Nokia isn’t putting out sweet new handsets that make me drool and praise them here, but they aren’t exactly resting on their laurels either. With the 770 Internet Tablet Debut, successful HSDPA test, and purchase of Intellisync; they are making lots of moves. The 770 and Intellisync acquisition ( seem to point to a more mobile computing focused Nokia. I think Nokia will maintain wireless handset market share in the teens as it focuses in other arenas. Partnering with T-Mobile on the HSDPA ( will provide dramatically better download speeds and could maneuver them into a more innovative company similar to a current Qualcomm, which is at least kind of ironic since Qualcomm is currently suing Nokia (, Nokia’s response can be viewed at

As far as Providers go I would rather not get far into depth on it. I think Cingular and Verizon will rule the day in Q4. Cingular’s history of innovation (I still remember being jealous of a girlfriend who had “real music” for her ring tones, a Cingular-only service at that time) and Verizon’s level of Customer Care are both great selling points. Verizon has the network, the customer care and now the RAZR, and Cingular has the popularity with the young demographic, and all sorts of cool phones. As far as the future goes, I can’t wait to see what T-Mobile does with the HSDPA.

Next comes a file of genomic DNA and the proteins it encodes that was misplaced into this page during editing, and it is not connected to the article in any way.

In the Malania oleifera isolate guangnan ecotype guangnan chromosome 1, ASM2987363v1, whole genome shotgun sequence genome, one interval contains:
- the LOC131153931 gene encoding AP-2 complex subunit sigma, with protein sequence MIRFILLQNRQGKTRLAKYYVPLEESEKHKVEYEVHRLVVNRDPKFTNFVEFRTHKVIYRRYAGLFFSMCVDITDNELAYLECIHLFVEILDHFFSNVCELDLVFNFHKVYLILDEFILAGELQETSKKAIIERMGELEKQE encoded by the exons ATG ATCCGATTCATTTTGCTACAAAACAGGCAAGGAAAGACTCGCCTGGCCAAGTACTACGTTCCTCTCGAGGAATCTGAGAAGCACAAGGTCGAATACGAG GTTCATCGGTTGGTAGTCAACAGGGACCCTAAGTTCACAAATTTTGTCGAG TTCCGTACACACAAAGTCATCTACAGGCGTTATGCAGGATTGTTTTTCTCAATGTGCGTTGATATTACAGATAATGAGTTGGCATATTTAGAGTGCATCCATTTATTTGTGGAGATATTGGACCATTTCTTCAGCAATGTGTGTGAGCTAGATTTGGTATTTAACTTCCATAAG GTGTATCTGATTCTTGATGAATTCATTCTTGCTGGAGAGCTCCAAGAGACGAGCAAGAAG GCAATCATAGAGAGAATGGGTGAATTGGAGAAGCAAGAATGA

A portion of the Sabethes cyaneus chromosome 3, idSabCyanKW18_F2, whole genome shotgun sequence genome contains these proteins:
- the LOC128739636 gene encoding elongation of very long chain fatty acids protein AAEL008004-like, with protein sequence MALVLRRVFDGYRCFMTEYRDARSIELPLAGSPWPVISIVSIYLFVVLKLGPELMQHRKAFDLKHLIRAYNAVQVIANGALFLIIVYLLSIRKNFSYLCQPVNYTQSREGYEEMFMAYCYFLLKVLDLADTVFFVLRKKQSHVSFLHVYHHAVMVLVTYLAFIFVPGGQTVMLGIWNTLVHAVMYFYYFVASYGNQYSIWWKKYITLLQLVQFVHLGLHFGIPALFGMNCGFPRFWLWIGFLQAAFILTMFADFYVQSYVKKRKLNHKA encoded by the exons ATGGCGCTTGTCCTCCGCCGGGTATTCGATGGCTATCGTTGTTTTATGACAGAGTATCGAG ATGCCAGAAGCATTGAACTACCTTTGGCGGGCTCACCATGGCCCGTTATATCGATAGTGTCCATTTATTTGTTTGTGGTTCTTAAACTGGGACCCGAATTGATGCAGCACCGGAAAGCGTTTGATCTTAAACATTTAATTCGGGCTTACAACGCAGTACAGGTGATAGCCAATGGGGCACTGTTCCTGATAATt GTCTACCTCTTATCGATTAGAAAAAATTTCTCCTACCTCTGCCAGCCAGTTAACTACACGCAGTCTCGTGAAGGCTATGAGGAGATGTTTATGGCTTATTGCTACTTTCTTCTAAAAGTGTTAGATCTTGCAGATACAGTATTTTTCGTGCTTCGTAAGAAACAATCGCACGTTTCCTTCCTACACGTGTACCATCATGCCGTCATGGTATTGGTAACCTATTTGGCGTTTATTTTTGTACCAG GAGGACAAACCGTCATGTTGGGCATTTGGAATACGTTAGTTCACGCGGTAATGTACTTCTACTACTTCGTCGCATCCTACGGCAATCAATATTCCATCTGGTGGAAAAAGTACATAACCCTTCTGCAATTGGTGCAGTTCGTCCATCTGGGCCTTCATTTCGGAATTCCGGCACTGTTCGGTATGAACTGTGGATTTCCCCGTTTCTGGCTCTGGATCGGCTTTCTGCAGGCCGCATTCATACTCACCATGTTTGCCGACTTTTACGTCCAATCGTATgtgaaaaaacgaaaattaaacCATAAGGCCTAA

Targeted Advertising you might not hate!

I really can’t do this one justice, you’re going to have to visit the link on this one. According to mobiledia, PromoTel (one of the main companies behind ring-back tones) is pushing to replace all ring-back tones (the ring ring ring you hear when waiting to connect) with targeted advertisements and then allowing customers to make unlimited free calls. That sounds amazing to me, I will listen to some 10 second plug to talk to grandma for free. Unfortunately, I’m convinced that’s not what will be happening. I see a future where phone bills are exactly the same cost but can pay 4.99 a month not to hear the latest crappy offer. That’s much more likely then free phone plans, even if it does represent “close to 14 Billion Dollars” in revenue for the wireless industry. Sorry grandma, but I don’t think we’ll be having any 2 hour long free conversations.Note to PromoTel – If you’re in need of a beta tester for this Free unlimited calling thing, I’m your man!

The Cell Phone Society

3Q sales have come out as reported by The NPD Group. The prospective numbers are pretty telling. 2 Billion In sales, a 7% percent increase over last quarter, 30% over this quarter last year. Not only do everyone and their grandma now have a cell phone, but many people are buying them like candy. The situation is getting dire as more and more people become like me.